This being said, farmers and policies of our government ensure that we have premium, low cost food. This is a wonderful part of America. It, however, has come at a cost, as all things do. Some costs are not only good but necessary for it makes governance and legal sense to compensate landowners for many things that relate to their land. I believe one area that deserves expansion is involving payments to land owners for buffer strips adjoining wetlands and waterways. Many but not all programs such as aspects of CREP, CRP, RIM and more are positive and must be considered when assessing the impact of farm policy. We must demand solid return for our tax dollars that go to these landowners.


In Minnesota we have an Ag position that illustrates how nonsensical yet powerful and effective platforms of certain Ag interests can be. This involves the no net loss polices. In a nutshell, these are policies adopted by county boards that disallow and impede acquisitions of private lands for conservation purposes. The reason they give? Because such sales by willing landowners to the government or conservation groups drives up the price of land and takes land off the tax rolls. What a pile of pig turd logic. Farmland in Southwest Minnesota has been selling for $6,000 to $8,000 per acre in sales from one landowner to another. The truth is landowners are driving prices up all by themselves. Secondly, its true when the DNR, for example, acquires a new wildlife management area, the land is off the tax rolls but also know that those drain everything county commissioners who vote for these myopic policies also have constituents who hunt these public grounds, motel owners, restaurants, bars and more who benefit from hunter dollars. On top of that these counties are given handsome annual payments to offset some lost tax dollars. These are payments in lieu of taxes and arguably do not cover all the taxes that are lost, however that makes sense for most reasonable Minnesotans feel that for counties to have public lands is for counties to receive a benefit. Just as cities have parks, churches and other non-taxed property, they all represent a benefit to that city. It is possible that such non-taxed property can be a burden to counties however most feel that's plausible in some forested areas not in Big Ag country where the existence of rural public lands is nominal as compared to land that is tilled. Additionally, such land that benefits direct users also benefits farmers who enjoy it, use it, and who see it as a good thing. I know of no farmer who complained about an adjacent WMA. I know several in such situations and they rather enjoy the fact that its there.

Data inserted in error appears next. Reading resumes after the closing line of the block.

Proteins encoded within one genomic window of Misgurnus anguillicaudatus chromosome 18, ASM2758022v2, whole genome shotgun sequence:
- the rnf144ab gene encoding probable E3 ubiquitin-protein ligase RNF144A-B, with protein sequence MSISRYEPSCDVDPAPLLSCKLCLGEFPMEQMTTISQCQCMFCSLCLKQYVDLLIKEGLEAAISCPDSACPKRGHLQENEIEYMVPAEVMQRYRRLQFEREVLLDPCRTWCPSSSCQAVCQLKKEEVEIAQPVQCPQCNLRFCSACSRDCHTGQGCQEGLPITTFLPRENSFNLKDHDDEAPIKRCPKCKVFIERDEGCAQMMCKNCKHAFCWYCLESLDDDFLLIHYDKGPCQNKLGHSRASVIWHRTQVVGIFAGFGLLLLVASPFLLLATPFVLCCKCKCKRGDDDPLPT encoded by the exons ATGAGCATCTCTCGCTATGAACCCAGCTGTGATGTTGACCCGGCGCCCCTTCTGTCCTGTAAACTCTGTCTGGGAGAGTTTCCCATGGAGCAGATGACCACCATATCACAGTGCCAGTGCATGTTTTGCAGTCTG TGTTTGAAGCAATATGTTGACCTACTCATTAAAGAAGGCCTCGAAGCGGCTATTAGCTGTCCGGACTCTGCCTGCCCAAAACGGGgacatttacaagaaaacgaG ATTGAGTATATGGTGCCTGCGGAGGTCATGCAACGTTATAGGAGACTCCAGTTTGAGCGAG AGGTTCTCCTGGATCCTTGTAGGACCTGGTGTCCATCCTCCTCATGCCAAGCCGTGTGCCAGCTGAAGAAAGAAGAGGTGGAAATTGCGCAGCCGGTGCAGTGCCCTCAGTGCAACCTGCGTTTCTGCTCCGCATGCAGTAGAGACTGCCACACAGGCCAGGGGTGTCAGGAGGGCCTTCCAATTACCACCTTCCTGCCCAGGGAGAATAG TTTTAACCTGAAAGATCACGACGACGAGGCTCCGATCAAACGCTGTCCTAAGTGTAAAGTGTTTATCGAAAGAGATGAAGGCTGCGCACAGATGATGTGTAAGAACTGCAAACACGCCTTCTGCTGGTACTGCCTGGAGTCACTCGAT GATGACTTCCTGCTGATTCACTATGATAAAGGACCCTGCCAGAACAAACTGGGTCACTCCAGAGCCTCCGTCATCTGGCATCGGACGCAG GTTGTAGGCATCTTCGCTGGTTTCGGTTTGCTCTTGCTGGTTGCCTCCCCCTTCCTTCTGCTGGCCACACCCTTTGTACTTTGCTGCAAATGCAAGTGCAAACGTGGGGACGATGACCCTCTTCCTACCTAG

This topic begs a question. Who is Big Ag? Is it the rank and file farmer who works double overtime hours or is it the big chemical and seed companies or the ethanol lobby or enormous food processors? I do not have the answer to this but of all the many farmers I know none object to the acquisition of lands for outdoor public use. On the other hand, the lobbyists for Big Ag entities scoff at such acquisitions. Could it be that their corporate dues payers know that if an acre is set aside for conservation it will no longer need seed, chemicals or implements each year to farm it?


We conservation-minded folks have many Ag friends. We must have good communication with farmers and some ag interests. They can be our friends and allies but we must know that out there among the world of agriculture is a well-heeled, powerful lobby that buys influence and manipulates bureaucrats. These later interests are not our friends. We are wise to be vigilant of their influence and to counter their aggressive anti-conservation ways. We must not fear them, as do many politicians and bureaucrats. Once we acknowledge their might we can better respond with our own and that might may just be more powerful. It was not Big Ag that passed the 2009 sales tax constitutional amendment for clean water and an improved out of doors. We did and we must remember that, face them down and demand improved stewardship of the land that will enhance much that has been lost.


Older Post

Outdoors Militants